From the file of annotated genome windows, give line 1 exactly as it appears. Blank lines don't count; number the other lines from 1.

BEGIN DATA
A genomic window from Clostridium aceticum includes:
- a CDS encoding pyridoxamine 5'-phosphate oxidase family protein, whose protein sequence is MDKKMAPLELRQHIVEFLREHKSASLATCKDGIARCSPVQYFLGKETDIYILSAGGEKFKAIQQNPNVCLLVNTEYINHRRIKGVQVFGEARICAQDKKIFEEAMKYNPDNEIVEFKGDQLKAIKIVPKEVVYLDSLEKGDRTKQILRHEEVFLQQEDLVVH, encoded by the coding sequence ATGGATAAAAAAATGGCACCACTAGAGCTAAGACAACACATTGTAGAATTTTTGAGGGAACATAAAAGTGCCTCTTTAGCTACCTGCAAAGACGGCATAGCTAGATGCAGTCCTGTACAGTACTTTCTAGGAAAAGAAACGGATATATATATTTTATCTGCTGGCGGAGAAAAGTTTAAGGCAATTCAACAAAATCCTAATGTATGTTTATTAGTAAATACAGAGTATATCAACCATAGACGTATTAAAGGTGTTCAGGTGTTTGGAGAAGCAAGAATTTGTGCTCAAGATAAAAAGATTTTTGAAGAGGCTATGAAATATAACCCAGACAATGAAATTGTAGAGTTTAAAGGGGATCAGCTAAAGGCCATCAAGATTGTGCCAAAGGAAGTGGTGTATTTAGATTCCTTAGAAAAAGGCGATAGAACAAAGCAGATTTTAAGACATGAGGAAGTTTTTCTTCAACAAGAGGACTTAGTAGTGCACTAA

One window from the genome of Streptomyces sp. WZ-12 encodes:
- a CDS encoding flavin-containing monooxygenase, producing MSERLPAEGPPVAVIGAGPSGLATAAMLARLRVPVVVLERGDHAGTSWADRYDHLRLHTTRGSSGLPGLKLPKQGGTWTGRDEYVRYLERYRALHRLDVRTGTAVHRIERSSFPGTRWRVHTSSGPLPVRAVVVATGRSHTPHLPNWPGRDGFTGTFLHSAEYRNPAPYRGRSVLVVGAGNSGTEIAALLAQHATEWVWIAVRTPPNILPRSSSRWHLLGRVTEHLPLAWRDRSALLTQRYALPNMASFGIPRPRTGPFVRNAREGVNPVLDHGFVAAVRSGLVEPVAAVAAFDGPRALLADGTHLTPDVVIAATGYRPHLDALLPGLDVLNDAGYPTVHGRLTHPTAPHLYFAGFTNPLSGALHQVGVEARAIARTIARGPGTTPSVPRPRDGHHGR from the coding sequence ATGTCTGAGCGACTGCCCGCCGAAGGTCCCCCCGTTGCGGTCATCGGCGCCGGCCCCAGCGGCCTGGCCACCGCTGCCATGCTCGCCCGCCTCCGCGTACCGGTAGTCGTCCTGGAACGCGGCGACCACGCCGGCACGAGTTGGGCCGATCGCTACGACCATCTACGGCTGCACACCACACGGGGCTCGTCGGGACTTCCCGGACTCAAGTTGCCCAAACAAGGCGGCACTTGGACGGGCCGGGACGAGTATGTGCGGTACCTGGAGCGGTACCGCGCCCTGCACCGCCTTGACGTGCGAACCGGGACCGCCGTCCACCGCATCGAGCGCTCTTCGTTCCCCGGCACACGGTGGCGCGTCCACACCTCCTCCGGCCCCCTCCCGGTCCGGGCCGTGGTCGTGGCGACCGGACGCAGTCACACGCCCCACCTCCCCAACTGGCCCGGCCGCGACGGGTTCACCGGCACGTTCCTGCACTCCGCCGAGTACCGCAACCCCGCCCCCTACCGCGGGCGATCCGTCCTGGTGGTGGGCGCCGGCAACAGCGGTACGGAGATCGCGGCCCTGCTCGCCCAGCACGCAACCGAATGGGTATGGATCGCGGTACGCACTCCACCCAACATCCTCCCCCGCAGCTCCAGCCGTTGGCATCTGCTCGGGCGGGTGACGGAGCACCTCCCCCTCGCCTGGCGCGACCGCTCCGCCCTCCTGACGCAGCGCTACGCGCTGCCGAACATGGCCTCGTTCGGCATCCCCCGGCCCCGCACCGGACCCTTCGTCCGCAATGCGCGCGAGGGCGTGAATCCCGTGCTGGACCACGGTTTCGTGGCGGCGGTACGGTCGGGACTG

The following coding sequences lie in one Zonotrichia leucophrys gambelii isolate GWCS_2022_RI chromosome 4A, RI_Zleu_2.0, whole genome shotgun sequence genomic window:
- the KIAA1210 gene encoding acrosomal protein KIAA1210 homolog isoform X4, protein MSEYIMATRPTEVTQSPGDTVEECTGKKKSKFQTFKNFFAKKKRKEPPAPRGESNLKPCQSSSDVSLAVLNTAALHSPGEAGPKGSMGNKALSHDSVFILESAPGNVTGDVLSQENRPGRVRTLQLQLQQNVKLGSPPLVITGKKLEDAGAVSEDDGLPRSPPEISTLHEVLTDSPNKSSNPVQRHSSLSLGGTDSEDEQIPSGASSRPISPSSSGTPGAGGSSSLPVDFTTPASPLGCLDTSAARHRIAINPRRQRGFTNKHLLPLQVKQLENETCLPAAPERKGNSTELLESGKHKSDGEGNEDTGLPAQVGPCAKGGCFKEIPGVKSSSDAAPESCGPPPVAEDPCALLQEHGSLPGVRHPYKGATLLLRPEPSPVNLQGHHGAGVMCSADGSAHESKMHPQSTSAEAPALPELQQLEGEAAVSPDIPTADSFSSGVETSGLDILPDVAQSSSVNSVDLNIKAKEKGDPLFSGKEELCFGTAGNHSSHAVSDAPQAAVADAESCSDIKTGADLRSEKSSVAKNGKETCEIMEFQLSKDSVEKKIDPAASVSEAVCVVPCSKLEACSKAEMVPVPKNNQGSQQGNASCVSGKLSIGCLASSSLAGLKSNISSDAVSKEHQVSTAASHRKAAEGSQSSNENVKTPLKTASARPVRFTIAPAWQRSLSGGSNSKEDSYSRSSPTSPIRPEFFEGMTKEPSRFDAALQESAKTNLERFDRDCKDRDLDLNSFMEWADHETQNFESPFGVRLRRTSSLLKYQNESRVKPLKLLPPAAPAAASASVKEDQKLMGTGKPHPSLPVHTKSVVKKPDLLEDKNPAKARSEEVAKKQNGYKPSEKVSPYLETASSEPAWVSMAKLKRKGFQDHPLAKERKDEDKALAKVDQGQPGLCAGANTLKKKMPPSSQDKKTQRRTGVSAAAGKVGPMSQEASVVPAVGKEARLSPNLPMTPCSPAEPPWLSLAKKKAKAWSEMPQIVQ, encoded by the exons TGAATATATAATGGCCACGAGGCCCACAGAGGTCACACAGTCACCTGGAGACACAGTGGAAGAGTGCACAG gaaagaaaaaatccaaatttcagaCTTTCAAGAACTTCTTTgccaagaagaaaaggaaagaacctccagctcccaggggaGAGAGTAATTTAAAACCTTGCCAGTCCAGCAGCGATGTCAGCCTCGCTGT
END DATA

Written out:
A genomic window from Clostridium aceticum includes: